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Subject: Henry David Thoreau was born 200 years ago today


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Wrote "Walden"
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Date Posted: Wednesday, July 12, 12:38:23pm
In reply to: . 's message, "Nobel awarded chemist Elias J. Corey is 89, actor Gordon Pinsent is 87, film director Monte Hellman is 85, athlete Otis Davis is 85, Nobel awarded chemist Satoshi Ômura is 82, ex- US Rep. Mickey Edward is 80, ex- PM of France Lionel Jospin is 80, Presidential advisor Robert McFarlane is 80" on Wednesday, July 12, 12:13:14pm

Henry David Thoreau (July 12, 1817 – May 6, 1862) was an American essayist, poet, philosopher, abolitionist, naturalist, tax resister, development critic, surveyor, and historian. A leading transcendentalist, Thoreau is best known for his book Walden, a reflection upon simple living in natural surroundings, and his essay "Civil Disobedience" (originally published as "Resistance to Civil Government"), an argument for disobedience to an unjust state.

Thoreau's books, articles, essays, journals, and poetry amount to more than 20 volumes. Among his lasting contributions are his writings on natural history and philosophy, in which he anticipated the methods and findings of ecology and environmental history, two sources of modern-day environmentalism. His literary style interweaves close observation of nature, personal experience, pointed rhetoric, symbolic meanings, and historical lore, while displaying a poetic sensibility, philosophical austerity, and Yankee attention to practical detail. He was also deeply interested in the idea of survival in the face of hostile elements, historical change, and natural decay; at the same time he advocated abandoning waste and illusion in order to discover life's true essential needs.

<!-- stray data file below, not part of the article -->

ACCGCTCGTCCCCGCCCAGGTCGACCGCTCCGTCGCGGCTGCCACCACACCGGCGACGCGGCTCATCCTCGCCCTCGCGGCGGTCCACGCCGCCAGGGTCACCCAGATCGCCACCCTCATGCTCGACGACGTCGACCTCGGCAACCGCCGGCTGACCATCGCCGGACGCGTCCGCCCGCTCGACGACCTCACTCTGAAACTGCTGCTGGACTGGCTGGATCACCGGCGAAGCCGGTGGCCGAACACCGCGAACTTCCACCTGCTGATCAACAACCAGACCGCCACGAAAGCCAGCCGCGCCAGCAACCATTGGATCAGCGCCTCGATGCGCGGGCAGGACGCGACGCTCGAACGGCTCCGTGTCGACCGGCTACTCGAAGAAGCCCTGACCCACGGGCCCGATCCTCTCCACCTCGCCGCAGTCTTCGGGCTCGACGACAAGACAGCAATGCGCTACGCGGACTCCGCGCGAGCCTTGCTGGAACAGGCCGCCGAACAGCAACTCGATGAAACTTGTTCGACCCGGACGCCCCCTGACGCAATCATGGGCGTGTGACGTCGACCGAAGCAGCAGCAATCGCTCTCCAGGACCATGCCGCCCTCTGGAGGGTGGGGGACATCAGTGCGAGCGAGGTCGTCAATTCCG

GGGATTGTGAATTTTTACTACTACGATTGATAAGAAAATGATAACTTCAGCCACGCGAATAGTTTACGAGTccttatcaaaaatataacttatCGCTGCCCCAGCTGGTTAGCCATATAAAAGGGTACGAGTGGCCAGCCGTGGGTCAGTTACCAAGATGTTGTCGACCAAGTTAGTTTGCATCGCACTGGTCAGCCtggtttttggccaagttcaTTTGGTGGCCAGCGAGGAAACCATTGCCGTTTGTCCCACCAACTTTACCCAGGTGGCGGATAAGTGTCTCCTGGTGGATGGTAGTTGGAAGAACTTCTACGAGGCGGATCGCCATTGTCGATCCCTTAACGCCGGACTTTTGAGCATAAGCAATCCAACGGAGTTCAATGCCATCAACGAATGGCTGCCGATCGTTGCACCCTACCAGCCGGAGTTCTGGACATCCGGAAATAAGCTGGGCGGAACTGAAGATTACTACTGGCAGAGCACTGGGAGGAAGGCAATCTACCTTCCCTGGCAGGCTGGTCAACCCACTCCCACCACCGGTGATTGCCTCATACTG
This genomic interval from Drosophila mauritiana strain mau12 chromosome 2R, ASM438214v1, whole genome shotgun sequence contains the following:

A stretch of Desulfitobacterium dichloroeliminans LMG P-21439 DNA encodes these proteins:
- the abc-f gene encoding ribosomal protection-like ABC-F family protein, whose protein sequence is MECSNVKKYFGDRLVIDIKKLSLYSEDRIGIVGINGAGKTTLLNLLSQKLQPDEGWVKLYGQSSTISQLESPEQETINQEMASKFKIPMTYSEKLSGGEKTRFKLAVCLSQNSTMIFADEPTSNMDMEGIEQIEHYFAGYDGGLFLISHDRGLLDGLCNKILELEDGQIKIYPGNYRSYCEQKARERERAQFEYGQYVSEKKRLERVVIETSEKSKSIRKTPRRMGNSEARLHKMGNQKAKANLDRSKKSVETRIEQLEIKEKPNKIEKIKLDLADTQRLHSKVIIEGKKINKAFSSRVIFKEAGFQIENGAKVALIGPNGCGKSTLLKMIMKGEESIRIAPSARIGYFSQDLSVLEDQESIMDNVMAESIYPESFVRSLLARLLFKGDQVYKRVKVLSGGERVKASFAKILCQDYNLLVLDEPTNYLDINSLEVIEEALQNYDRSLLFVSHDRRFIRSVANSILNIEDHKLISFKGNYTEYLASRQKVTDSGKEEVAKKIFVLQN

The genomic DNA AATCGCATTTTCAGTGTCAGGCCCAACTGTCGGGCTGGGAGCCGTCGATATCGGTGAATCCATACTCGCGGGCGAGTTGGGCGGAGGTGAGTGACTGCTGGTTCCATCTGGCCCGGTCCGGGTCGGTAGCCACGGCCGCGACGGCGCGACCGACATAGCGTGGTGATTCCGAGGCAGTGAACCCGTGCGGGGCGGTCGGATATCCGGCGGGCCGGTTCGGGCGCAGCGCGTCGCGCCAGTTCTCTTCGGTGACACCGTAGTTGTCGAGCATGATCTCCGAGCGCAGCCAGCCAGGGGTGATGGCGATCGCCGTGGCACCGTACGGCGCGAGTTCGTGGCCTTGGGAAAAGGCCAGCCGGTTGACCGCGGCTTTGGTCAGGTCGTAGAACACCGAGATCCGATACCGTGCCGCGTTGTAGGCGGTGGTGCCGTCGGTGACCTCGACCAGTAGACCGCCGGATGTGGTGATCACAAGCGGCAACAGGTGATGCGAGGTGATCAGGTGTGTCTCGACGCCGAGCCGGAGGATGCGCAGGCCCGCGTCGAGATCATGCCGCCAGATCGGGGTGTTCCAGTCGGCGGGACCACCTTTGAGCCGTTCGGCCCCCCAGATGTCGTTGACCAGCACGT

He was a lifelong abolitionist, delivering lectures that attacked the Fugitive Slave Law while praising the writings of Wendell Phillips and defending the abolitionist John Brown. Thoreau's philosophy of civil disobedience later influenced the political thoughts and actions of such notable figures as Leo Tolstoy, Mahatma Gandhi, and Martin Luther King Jr.[citation needed]

Thoreau is sometimes referred to as an anarchist. Though "Civil Disobedience" seems to call for improving rather than abolishing government—"I ask for, not at once no government, but at once a better government"[6]—the direction of this improvement points toward anarchism: "'That government is best which governs not at all;' and when men are prepared for it, that will be the kind of government which they will have.

http://en.wikipedia.org/wiki/Henry_David_Thoreau

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"Little Ole Man"Bill CosbyWednesday, July 12, 04:26:24pm


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